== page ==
Major parties get a slap in the face

People's Party posters calling for an end to mass immigration did not gain the hoped-for support. AFP

Sunday’s parliamentary elections produced some surprises, in particular the rise of two new centre parties, and the drop in support for the rightwing People’s Party.

This content was published on October 24, 2011 - 15:13

Political scientist Georg Lutz tells that the major parties have been made to pay for pushing their own agendas in the voting campaign.

The People’s Party, for example, ran a huge poster campaign against the “mass immigration of foreigners”.

On the other hand, the Liberal Greens, a business-friendly green party increased its representation by nine seats, as did the Conservative Democrats, which did not even exist in 2007. It was established in 2008 by members of the People’s Party who disagreed with the hard line of the party leadership. The People’s Party, which is known abroad for its anti-minaret initiative and its hard line on foreigners, lost a few feathers. Were you surprised at that?

Georg Lutz: Yes, I was surprised. It was expected that the rise of the People’s Party would be slowed down. But that it lost so clearly and in fact slipped by the greatest number of percentage points did come as a surprise to me. Why did the strongest party suffer such a big loss?

G.L.: At a time when people were concerned about the economic crisis and the strong franc, not only the People’s Party, but all the major parties stuck rather obstinately to their particular election campaigns and pushed their pet issues.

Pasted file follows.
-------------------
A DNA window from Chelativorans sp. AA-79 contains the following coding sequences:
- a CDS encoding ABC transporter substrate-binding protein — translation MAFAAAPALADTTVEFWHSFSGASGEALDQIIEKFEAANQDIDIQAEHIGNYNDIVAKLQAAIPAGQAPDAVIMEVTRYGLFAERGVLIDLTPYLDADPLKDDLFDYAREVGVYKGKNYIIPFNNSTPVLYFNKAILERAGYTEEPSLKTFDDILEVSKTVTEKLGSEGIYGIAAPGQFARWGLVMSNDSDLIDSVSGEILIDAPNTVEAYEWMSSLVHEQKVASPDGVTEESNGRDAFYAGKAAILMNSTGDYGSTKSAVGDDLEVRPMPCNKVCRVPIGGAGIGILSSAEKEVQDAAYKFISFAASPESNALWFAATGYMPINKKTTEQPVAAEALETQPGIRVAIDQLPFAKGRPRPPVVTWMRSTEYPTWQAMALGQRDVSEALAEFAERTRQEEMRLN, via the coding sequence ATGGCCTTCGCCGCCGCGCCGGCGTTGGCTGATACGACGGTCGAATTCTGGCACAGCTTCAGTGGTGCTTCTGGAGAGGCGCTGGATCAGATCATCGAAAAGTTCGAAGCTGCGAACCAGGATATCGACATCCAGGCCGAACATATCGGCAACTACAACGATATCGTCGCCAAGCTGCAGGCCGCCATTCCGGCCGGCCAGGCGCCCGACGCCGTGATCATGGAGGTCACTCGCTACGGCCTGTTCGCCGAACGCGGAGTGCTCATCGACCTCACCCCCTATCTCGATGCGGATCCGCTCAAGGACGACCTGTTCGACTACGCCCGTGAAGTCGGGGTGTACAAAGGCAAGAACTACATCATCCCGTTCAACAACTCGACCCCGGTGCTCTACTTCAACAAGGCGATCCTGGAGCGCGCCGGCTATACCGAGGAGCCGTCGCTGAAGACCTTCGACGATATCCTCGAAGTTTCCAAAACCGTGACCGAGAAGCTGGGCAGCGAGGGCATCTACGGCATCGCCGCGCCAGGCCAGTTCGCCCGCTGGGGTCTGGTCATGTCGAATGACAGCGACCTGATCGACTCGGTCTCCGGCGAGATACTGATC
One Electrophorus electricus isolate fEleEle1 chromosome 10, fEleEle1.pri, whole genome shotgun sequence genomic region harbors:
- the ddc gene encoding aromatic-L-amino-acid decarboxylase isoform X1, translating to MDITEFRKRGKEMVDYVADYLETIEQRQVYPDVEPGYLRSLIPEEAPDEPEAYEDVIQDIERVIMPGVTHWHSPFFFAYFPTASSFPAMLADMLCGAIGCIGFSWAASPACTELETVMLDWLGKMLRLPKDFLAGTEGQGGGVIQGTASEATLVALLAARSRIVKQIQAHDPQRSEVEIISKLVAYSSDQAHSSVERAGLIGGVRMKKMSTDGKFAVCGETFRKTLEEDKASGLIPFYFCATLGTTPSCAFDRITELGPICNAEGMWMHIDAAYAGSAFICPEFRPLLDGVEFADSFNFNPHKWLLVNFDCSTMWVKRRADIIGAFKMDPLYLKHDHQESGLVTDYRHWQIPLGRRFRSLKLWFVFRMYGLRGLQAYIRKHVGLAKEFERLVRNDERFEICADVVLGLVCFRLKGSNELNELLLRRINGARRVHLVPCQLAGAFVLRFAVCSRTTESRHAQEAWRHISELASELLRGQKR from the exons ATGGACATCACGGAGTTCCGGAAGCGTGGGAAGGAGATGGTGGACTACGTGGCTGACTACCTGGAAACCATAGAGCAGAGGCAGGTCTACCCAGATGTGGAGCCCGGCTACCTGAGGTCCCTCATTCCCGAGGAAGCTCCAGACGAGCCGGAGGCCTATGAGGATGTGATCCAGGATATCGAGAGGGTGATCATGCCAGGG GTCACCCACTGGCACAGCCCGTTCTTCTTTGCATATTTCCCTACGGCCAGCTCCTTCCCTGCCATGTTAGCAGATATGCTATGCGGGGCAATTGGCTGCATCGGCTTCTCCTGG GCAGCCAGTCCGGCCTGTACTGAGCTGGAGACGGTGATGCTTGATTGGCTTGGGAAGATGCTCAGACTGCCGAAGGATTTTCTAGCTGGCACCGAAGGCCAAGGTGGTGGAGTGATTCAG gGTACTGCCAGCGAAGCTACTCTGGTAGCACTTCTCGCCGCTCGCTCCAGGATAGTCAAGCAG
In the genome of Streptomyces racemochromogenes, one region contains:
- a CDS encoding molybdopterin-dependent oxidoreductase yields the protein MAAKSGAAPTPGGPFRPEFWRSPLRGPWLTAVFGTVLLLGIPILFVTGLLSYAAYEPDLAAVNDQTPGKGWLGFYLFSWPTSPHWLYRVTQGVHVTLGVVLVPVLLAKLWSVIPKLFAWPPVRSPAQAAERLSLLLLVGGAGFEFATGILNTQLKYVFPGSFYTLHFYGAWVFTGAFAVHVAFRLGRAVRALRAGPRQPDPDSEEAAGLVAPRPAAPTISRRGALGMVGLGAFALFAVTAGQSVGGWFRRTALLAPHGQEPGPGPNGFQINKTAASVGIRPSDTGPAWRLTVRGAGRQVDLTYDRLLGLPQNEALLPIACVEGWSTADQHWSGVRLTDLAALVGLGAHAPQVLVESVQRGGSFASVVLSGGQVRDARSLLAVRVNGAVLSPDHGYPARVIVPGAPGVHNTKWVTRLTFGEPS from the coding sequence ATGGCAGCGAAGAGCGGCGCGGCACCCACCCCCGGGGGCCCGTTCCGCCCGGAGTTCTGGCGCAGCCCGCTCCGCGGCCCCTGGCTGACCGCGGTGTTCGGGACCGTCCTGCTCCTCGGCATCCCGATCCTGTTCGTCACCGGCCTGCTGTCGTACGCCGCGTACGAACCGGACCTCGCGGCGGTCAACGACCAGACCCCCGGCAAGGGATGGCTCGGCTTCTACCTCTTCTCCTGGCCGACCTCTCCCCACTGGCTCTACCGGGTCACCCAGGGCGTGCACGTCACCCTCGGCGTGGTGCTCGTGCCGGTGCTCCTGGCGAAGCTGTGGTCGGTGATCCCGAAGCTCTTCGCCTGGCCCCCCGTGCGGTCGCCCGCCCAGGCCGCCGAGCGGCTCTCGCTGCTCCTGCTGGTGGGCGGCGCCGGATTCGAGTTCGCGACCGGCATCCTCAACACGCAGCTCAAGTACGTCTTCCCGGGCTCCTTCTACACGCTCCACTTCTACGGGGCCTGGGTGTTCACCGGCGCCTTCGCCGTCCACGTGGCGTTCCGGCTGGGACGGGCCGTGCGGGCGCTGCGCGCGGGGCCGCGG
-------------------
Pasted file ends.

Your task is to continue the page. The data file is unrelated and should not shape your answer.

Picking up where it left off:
So I can imagine that all the major parties – but above all the People’s Party, which only talked about one issue – were punished for that. So what does this mean, given that also four years ago [in the last elections] the left were unable to increase their share of the vote? Is this an end to polarisation [the fact that the two biggest parties are the People’s Party and the centre left Social Democrats]?

G.L.: Only to a certain extent. After all, the People’s Party, on the right wing, is still the strongest party. And it hasn’t become much quieter or more moderate in the past few years. I doubt that will change in the near future. And the left has remained strong. But the two poles have not grown any stronger. Just the opposite, in fact: they have both fallen back slightly.

What we really have now is a new fragmentation of the centre. The centre is more fragmented, but it has also grown more powerful. What does this fragmentation mean for the way parliament works?

G.L.: I expect things to become more difficult in general.

It’s true that we have moderate forces which have increased their vote, and who have always been the ones who assemble majorities. But these parties have to coordinate their approaches and reach agreements. And they don’t always have the same political goals.

Then over the next four years they must create an image for themselves, which they’ll have to do at the expense of other centre parties. They can’t all simply form a single bloc and say they’ll work together unconditionally. Each will also have to try to draw a distinction between itself and the others. That won’t make parliamentary work any easier. The centre often holds the balance when it comes to reaching political decisions. So it is regarded as the power that often moves things forward by way of compromise. Would you agree?